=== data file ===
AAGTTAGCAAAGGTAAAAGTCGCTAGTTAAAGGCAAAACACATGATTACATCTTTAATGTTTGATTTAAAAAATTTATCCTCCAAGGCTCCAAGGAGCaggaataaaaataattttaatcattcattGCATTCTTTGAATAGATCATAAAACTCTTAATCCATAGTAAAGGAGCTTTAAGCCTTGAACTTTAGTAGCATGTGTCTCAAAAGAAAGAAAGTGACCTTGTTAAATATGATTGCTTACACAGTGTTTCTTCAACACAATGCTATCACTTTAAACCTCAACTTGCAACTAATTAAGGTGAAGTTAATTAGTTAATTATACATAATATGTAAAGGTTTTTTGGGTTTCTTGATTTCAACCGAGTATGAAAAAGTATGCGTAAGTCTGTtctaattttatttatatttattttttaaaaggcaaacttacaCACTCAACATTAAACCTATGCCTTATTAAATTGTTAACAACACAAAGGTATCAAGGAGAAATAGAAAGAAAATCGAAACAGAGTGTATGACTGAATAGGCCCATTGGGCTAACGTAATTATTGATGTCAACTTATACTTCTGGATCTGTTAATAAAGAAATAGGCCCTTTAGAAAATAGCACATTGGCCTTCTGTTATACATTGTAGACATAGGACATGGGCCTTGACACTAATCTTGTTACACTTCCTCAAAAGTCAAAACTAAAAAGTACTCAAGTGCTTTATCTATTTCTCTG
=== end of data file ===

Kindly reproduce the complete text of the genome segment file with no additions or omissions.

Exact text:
AAGTTAGCAAAGGTAAAAGTCGCTAGTTAAAGGCAAAACACATGATTACATCTTTAATGTTTGATTTAAAAAATTTATCCTCCAAGGCTCCAAGGAGCaggaataaaaataattttaatcattcattGCATTCTTTGAATAGATCATAAAACTCTTAATCCATAGTAAAGGAGCTTTAAGCCTTGAACTTTAGTAGCATGTGTCTCAAAAGAAAGAAAGTGACCTTGTTAAATATGATTGCTTACACAGTGTTTCTTCAACACAATGCTATCACTTTAAACCTCAACTTGCAACTAATTAAGGTGAAGTTAATTAGTTAATTATACATAATATGTAAAGGTTTTTTGGGTTTCTTGATTTCAACCGAGTATGAAAAAGTATGCGTAAGTCTGTtctaattttatttatatttattttttaaaaggcaaacttacaCACTCAACATTAAACCTATGCCTTATTAAATTGTTAACAACACAAAGGTATCAAGGAGAAATAGAAAGAAAATCGAAACAGAGTGTATGACTGAATAGGCCCATTGGGCTAACGTAATTATTGATGTCAACTTATACTTCTGGATCTGTTAATAAAGAAATAGGCCCTTTAGAAAATAGCACATTGGCCTTCTGTTATACATTGTAGACATAGGACATGGGCCTTGACACTAATCTTGTTACACTTCCTCAAAAGTCAAAACTAAAAAGTACTCAAGTGCTTTATCTATTTCTCTG